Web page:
6. DUTY TO REPORT TO WCB IF psychological condition, in whole or in part, was caused by something that happened at work, and impacts their ability to work or work as usual. The requirement to report remains even if the client expressly refuses disclosure to the WCB.
Why shouldn’t I just take medication?
Medication can be effective but it alone cannot solve all issues. Sometimes medication is needed in conjunction with counseling. Our work together is designed to explore and unpack the problems you are experiencing and expand on your strengths that can help you accomplish your personal goals.
How does it work? What do I have to do in sessions?
Because each person has different issues and goals for counseling, it will be different depending on the individual. I tailor my therapeutic approach to your specific needs based on scientific support, my education and significant clinical experience.
How long will it take?
Unfortunately, this is not possible to say in a general FAQs page. Everyone’s circumstances are unique to them and the length of time counseling can take to allow you to accomplish your goals depends on your desire for personal development, your commitment, and the factors that are driving you to seek counseling in the first place.
I want to get the most out of therapy. What can I do to help?
I am so glad you are dedicated to getting the most out of your sessions. Your active participation and dedication will be crucial to your success.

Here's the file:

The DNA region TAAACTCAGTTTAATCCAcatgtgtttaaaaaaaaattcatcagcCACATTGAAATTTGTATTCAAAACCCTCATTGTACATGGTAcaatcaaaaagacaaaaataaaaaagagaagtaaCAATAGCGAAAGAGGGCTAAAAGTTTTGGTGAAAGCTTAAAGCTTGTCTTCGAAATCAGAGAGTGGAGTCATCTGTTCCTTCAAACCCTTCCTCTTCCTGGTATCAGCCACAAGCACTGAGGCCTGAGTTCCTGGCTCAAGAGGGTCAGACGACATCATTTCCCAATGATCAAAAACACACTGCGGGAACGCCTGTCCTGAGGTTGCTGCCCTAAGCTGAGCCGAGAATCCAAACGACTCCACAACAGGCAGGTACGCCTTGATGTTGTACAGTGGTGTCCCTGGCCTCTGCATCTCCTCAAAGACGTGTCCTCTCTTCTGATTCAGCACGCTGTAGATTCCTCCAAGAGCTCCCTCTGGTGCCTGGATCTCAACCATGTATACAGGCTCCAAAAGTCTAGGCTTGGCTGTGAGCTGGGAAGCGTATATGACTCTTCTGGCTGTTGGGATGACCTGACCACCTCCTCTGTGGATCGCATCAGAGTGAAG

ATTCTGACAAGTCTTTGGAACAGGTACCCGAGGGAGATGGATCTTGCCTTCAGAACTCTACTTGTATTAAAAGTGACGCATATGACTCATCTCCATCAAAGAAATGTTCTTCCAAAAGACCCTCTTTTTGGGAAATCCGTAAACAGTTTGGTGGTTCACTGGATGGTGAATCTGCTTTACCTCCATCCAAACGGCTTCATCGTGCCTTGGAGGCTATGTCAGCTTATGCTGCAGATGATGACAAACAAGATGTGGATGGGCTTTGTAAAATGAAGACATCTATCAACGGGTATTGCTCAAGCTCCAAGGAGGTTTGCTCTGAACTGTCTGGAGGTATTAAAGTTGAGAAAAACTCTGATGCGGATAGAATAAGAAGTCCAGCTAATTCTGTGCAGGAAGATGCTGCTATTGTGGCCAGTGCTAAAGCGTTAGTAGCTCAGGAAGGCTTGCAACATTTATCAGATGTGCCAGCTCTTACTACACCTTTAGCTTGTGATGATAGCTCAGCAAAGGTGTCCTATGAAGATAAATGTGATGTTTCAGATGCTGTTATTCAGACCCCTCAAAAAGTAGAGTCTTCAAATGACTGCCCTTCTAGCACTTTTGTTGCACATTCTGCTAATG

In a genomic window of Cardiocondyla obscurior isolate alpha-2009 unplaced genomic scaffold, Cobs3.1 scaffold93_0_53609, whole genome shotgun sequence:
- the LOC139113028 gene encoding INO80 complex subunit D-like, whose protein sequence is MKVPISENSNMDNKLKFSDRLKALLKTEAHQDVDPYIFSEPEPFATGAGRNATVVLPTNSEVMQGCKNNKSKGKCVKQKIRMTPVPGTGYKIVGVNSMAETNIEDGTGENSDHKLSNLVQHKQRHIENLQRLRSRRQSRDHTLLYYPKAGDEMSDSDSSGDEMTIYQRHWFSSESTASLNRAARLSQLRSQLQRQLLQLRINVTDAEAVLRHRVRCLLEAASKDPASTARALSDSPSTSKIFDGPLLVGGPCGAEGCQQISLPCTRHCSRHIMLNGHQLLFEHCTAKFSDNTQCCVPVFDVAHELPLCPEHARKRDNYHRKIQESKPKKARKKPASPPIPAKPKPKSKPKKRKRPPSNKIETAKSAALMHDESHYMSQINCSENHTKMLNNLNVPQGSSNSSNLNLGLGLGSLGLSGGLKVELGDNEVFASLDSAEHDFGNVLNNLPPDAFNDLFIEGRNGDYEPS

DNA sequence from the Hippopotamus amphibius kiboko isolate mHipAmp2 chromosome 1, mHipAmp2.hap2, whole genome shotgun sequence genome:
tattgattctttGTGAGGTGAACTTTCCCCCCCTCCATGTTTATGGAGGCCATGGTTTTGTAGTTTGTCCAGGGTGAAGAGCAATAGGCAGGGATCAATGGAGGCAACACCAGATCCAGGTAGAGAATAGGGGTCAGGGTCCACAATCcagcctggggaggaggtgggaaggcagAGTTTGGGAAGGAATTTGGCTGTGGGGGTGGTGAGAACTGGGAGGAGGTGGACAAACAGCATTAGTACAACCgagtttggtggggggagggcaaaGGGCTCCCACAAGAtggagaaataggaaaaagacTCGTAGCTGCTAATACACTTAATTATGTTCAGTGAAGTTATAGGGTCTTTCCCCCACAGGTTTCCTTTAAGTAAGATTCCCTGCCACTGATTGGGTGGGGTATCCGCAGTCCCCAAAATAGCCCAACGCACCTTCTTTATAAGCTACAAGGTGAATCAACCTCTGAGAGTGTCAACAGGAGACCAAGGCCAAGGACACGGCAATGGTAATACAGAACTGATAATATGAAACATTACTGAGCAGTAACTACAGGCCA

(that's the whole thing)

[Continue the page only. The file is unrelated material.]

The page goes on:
FOR FIRST SESSION: To prepare for your first appointment there is nothing you HAVE to do. But taking some time to prepare and decide what is important to you will give both you and your therapist a solid starting point for you to get the most out of your therapy sessions.

THINK ABOUT WHAT IS IMPORTANT TO YOU” In the week before your appointment take some time to consider and/or write about (1) your background (eg., family situation, significant events, etc. (2) current concerns (3) what have you tried already (4) what prompted you to book a session now.

CLEAR SOME SPACE BEFORE AND AFTER YOUR APPOINTMENT (15 minutes is ideal): This time allows you to get the most out of each session by helping you feel ready for your appointment and giving you time to reflect after your session.

MANAGE YOUR EXPECTATIONS: Therapy isn’t a quick fix. You likely won’t leave the first session feeling ‘cured’ BUT it is likely you will fee a sense of relief and direction. After a few sessions you should have a new understanding of your concerns, have a game plan and have a sense of hope